# Proof of non-orthogonality E and H fields of an electromagnetic wave in certain materials?

I understand that electromagnetic waves must have orthogonal E and H fields in free space from Maxwell's third equation. However, I saw on a Quora post that these fields do not necessarily have to be perpendicular for a dielectric/diamagnetic material.

My question is therefore as such — how does the relative permittivity/permeability of the material affect Maxwell's equations when trying to formulate the wave equation, particularly concerning the directions of the wave/fields? Thank you very much!

Take a look at Maxwell's equations (the version for when light is in matter). What you'll notice is that Faraday's law relates $\vec{E}$ to $\vec{B}$ and Ampere's law relates $\vec{H}$ to $\vec{D}$. Remember that $\vec{B}$ and $\vec{D}$ are the quantities that include the material's magnetic permeability, $\mu$, and the dielectric permittivity, $\epsilon$, respectively. In free space, $\mu$ and $\epsilon$ are simply numbers. But materials, in general, can have unusual dielectric and magnetic responses, such that $\mu$ and $\epsilon$ must be described as tensors, even sometimes with off-diagonal elements.

What does an off-diagonal element mean in this context? It means that, for example, an electric field $\vec{E}$ polarized in the $x$ direction can, in general, generate an electric displacement field $\vec{D}$ that has components in the $x$, $y$, and $z$ directions. With this possibility, reconsider Faraday's law and Ampere's law, and you'll see that the resulting wave equation can in general admit these strange non-orthogonalities.

• I am quite interested by what your answer suggests. Would you have a reference to this? All my queries have drawn a blank when it comes to showing $\vec E\cdot \vec H\ne 0$, although as per answer below I know that $\vec k\cdot \vec H\ne 0$ is possible. – ZeroTheHero Sep 2 '17 at 20:27

As far as I can tell, the electric and magnetic fields are always perpendicular (at least in linear media, which appears to be implied by the question). However, in lossy media, it is possible that direction of propagation - as defined by the direction perpendicular to a plane of constant phase - not be perpendicular to $\vec H$. This is illustrated in the figure below, taken from Stratton, Julius Adams, Electromagnetic theory, McGraw-Hill (1941). In the figure, medium (2) is a lossless medium whereas medium (1) is lossy. For an incident electric field along $\hat y$, the transmitted field in medium (1) is of the form $$\vec E_t(x,z)= \hat y E_{t0} e^{-p z} e^{-i (x\beta_2\sin\theta_2+qz)}$$ In medium (1), the planes of constant amplitude ($pz=$ constant) do not align with the planes of constant phase, which are defined by $$\vec k_\psi\cdot \vec r=\hbox{constant}=qz+\beta_2 x \sin\theta_2\, .$$ The expression for the transmitted magnetic field is $$\vec H_t(x,z)=\frac{E_{t0}}{\omega\mu_0}\left(\hat x i(p+iq)+\hat z \beta_2\sin\theta_2\right)e^{-p z} e^{-i (x\beta_2\sin\theta_2+qz)}$$ and one can verify that $\vec k_\psi\cdot \vec H_t\ne 0$.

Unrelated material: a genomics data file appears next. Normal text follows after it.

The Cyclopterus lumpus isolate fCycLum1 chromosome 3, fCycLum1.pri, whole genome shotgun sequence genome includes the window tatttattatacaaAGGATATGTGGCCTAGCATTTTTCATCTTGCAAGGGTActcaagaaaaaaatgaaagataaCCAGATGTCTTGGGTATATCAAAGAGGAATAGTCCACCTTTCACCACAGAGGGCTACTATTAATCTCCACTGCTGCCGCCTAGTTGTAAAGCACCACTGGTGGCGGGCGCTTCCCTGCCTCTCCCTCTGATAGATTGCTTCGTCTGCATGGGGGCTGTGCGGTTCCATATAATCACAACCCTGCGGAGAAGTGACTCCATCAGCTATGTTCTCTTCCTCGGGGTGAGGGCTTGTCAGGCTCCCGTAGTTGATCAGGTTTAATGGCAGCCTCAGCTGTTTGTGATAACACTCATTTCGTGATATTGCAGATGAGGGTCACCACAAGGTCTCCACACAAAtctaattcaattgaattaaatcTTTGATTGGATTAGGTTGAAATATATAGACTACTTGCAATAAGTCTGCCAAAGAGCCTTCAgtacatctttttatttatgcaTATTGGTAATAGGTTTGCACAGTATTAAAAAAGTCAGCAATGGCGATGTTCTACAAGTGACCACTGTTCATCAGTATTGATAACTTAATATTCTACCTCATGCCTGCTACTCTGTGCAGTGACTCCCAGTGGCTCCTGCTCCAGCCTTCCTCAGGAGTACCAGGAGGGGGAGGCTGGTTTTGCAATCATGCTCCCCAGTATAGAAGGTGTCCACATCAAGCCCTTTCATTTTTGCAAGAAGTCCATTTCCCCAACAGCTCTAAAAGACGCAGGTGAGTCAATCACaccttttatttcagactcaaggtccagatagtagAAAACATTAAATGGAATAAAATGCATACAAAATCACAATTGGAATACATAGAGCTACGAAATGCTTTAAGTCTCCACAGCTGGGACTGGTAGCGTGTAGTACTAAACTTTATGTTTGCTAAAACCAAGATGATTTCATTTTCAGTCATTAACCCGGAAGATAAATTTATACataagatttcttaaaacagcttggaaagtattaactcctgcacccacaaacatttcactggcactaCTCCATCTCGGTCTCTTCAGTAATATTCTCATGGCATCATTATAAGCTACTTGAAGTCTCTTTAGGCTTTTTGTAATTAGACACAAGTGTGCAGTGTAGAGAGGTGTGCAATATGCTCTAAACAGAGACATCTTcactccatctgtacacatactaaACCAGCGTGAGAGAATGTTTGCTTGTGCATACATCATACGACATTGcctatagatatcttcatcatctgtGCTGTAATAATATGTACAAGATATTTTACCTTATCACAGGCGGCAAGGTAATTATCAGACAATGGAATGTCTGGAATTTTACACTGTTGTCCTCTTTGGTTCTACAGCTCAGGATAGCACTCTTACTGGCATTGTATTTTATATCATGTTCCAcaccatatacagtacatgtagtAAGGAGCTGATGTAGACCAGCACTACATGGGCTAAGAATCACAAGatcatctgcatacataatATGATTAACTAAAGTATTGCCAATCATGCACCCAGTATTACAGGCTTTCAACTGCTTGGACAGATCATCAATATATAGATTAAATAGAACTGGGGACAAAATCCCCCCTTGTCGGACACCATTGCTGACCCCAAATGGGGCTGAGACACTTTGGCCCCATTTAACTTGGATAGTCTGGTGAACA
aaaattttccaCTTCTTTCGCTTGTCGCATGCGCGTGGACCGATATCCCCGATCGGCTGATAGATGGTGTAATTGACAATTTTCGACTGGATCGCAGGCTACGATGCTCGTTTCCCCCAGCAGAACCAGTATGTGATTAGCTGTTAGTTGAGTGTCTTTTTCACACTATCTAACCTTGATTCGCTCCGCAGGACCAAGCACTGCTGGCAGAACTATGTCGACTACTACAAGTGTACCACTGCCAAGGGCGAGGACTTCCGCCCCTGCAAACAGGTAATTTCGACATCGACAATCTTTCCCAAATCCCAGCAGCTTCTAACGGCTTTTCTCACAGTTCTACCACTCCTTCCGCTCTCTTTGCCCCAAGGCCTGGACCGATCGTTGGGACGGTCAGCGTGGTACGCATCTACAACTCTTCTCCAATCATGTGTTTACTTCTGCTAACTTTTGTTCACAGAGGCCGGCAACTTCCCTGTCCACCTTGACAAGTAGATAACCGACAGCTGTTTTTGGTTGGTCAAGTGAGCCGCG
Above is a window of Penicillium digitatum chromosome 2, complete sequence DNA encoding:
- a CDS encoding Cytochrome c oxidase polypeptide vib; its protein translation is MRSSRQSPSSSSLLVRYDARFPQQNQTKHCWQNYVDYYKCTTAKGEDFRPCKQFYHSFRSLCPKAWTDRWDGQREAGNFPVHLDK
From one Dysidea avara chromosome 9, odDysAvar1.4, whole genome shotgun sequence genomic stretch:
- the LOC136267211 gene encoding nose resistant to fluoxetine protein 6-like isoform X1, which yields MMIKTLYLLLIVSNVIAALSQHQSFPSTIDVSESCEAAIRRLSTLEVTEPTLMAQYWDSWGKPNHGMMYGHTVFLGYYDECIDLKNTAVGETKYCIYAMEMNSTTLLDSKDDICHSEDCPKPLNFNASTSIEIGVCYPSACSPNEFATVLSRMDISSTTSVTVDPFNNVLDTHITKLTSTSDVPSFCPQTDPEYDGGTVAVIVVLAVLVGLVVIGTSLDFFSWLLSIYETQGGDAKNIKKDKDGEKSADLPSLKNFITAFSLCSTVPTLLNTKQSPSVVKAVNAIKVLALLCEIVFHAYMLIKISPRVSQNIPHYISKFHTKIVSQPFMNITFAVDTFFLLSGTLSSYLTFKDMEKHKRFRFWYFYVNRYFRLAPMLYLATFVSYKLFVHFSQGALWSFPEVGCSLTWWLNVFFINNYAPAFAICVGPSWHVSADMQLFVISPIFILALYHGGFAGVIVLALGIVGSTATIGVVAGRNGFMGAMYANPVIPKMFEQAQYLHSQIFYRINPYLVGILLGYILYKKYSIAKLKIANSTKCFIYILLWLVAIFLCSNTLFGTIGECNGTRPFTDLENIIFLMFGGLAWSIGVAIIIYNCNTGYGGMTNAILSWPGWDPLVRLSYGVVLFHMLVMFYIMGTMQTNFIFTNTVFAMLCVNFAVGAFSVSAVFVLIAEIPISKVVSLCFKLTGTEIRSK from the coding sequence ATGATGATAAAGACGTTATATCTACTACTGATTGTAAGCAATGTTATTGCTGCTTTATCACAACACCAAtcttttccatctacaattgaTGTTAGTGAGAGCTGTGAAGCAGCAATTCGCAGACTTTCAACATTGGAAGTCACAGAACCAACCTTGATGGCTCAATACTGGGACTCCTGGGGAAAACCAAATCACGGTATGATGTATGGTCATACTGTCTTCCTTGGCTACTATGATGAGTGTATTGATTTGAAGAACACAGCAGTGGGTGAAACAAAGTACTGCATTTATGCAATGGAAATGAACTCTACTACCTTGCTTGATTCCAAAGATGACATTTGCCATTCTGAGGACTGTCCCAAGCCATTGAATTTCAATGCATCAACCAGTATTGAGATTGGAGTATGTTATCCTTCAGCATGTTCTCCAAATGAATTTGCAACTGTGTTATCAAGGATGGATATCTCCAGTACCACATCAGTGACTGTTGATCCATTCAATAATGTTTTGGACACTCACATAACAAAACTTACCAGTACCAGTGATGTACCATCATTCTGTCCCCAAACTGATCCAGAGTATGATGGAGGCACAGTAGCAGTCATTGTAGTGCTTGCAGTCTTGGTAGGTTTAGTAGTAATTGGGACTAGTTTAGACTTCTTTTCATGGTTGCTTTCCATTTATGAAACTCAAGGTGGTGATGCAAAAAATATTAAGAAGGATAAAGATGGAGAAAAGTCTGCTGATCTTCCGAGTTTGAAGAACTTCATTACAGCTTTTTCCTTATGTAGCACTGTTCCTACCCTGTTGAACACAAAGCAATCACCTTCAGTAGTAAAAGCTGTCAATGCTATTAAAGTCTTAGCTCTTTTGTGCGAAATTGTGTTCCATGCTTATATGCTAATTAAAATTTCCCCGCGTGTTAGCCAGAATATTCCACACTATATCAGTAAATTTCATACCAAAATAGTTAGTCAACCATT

Beyond Stratton cited above, another good source for this is: U.S. Inan, A.S. Inan and R. K. Said, Engineering Electromagnetics and waves, Pearson (2015)

After some research it seems that $\vec E$ and $\vec B$ are always perpendicular, at least in lossless media, even when the material is electrically anisotropic. This can be guessed from $$\vec\nabla\times \vec E= -\frac{\partial}{\partial t}\vec B\, .$$

In an electrically-anisotropic but magnetically isotropic medium , $\vec H$ and $\vec B$ are parallel, but $\vec D$ need not be parallel to $\vec E$. Nevertheless, the pair $\vec D$ and $\vec E$ are perpendicular to $\vec B$ or $\vec H$. This is illustrated in the figure below, extracted from Chapter XIV of

• Born, Max, and Emil Wolf. Principles of optics: electromagnetic theory of propagation, interference and diffraction of light. Elsevier, 2013. In the figure, $\hat s$ is the direction of propagation in the sense that $\vec E\sim e^{i\omega \left(\frac{n}{c}(\vec r\cdot \vec s-t)\right)}$ and similarly for $\vec D, \vec H$ and $\vec B$. The direction $\hat t=\vec S/\vert \vec S\vert$ (somewhat unfortunate choice of symbol) is the direction of the Poynting vector, i.e. the direction of propagation of energy (which is not aligned with the direction of propagation).

There is a footnote in this chapter that states, part of which reads

There are also magnetic crystals, but as the effect of magnetization on optical phenomena (rapid oscillations) is small, the magnetic anisotropy may be neglected.

When the material is lossy, we go back to the original part of my answer.